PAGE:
Anti-war efforts begin to play a larger role in Episode 4 of the Burns-Novick Vietnam War epic. The U.S. commitment increases, the supply of idealistic young volunteers is stretched and the draft increasingly reaches into more privileged classes to fill the gap, snatching young men inattentive to academics from colleges and universities.
The result, Burns-Novick suggest, helped shift the supply of fuel for the anti-war movement from early moral outrage of a few to the rapidly expanding self-interest of many --- young men more likely to be considered middle class and their families and friends.
This brought to mind the case of a young man from Chariton, Joe Draegert, now a successful and critically acclaimed artist based in Stockton, California, but then a sophomore at the Kansas City Art Institute. Inadvertently, Draegert became briefly, at least, a national poster boy for the anti-war movement.
Draegert, whose parents were the late Addison L. and Harriet Draegert, was not a privileged youth but he did have considerable talent and after graduation from Chariton High School had enrolled as a scholarship student at the Kansas City Art Institute.
Thoughtful students on campuses nationwide at the time were discussing the Vietnam War and the situation in Kansas City was no exception. In response, Draegert created a 6-foot by 8-foot painting, a commentary on war resembling a collage, borrowing some of the techniques of Robert Rauschenberg, who also had studied in Kansas City.
Among other images, the painting incorporated a portrait of the artist's uncle, a World War I veteran; another military portrait; small military figures in silhouette; a flight of geese with red, white and blue chevrons on their wings; a fallout shelter sign; and the line --- "War is good business. Invest your son."
Draegert's instructors liked the painting and displayed it in the Institute cafeteria, where outstanding student work often was placed.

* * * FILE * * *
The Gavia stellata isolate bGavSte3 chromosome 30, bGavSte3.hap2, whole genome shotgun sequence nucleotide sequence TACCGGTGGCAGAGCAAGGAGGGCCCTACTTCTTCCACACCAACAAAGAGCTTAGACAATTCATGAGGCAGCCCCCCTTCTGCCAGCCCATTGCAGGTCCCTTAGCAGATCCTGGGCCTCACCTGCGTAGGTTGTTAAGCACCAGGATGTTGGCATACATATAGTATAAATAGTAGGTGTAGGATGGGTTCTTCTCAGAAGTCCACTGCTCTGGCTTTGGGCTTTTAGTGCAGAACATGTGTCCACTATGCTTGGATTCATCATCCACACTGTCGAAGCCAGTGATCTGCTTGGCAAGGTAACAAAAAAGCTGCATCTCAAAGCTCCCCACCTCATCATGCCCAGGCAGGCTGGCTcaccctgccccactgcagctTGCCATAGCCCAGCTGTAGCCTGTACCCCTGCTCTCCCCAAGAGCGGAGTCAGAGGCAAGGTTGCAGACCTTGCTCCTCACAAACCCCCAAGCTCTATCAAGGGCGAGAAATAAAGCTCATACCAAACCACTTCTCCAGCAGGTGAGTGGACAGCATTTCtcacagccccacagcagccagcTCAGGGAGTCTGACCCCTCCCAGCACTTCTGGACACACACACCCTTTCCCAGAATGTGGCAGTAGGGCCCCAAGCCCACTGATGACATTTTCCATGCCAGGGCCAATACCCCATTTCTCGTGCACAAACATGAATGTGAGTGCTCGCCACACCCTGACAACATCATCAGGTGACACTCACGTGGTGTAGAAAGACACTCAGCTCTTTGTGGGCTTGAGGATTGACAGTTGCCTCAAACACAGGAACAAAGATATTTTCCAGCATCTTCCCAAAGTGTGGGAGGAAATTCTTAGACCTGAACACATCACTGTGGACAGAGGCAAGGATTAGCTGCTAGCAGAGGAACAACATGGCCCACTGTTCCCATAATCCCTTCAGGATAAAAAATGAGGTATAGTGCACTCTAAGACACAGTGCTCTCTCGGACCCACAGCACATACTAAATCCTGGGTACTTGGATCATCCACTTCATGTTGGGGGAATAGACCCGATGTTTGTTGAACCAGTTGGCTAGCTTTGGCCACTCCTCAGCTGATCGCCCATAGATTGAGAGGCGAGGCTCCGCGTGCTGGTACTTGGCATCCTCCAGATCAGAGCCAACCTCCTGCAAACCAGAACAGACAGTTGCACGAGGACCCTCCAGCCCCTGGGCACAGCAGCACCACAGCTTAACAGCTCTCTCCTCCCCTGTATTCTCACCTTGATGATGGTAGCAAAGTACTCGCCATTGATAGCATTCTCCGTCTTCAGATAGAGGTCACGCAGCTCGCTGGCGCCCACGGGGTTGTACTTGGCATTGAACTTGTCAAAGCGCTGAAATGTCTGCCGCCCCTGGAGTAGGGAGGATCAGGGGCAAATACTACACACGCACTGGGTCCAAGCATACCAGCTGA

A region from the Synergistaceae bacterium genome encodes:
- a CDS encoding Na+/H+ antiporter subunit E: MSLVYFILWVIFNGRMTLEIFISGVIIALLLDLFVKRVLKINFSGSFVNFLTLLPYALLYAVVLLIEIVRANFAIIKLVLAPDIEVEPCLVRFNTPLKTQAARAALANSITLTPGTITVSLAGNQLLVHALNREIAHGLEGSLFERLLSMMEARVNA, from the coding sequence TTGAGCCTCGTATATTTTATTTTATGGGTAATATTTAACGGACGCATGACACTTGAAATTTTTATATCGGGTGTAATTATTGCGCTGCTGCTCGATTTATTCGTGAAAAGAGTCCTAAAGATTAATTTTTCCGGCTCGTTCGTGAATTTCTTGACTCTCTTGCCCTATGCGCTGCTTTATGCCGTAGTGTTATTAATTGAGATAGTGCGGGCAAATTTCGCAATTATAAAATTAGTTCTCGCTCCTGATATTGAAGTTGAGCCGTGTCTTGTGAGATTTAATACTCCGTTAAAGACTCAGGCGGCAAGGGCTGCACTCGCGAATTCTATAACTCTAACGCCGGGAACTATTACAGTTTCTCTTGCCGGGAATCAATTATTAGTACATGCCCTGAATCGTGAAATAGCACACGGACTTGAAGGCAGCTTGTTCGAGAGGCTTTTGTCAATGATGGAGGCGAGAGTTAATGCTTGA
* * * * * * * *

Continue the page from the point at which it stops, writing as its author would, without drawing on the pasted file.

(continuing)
Some time later, a young man in the military, bound for Vietnam, passed through the cafeteria on his way to visit one of the Institute cooks. He spotted Draegert's work and was offended by it. The man called The Kansas City Star, which sent a photographer, and The Star featured the result and a related story as centerpiece on the front page of its March 2, 1966, edition.
"I'm going to Vietnam today," the man reportedly told a Star reporter. "I have a wife and kids and I just don't like the painting."
Both the image and the story were distributed nationwide by wire services after that and Draegert and his painting were featured in newspapers from from coast to coast during early March, including The Des Moines Register.
The painting and the publicity surrounding it and the artist were front page news in The Chariton Leader on March 8. The Leader republished The Star story --- but not the photograph --- using instead a file photo of more bucolic Draegert works that had been featured the previous year as part of a one-man show at First State Bank.
The Leader carried the story under the headline, "Absurdity of War --- Theme of Painting," with a locally written introduction that reads in part as follows: "A young Chariton artist studying at the Kansas City Art Institute has found himself being misinterpreted and the subject of considerable comment as a result of an Associated Press wire photo of one of his paintings. The picture appeared in a recent Des Moines Register edition.
"Joe Draegert, of Chariton, son of the Addison Draegerts, completed an oil painting in which he expressed the thought that 'war is abusurd.' Unfortunately, the painting has been classed by may viewers as a draft-card burning protest to the conflict in Viet Nam in particular."
Which of course it was, to an extent --- minus the draft-card burning. But it appears that The Leader editor felt some sort of damage control was necessary. Draegert's mother, employed by Woolworth's, apparently was taking some heat for her son's expression.
If you're interested in reading more, Hampton Stevens, writing for Flatland, Kansas City, a digital magazine of the Hale Center for Journalism at Kansas City Public Television, caught up with Joe Draegert during late July at his California studio. You can read his report by following this link.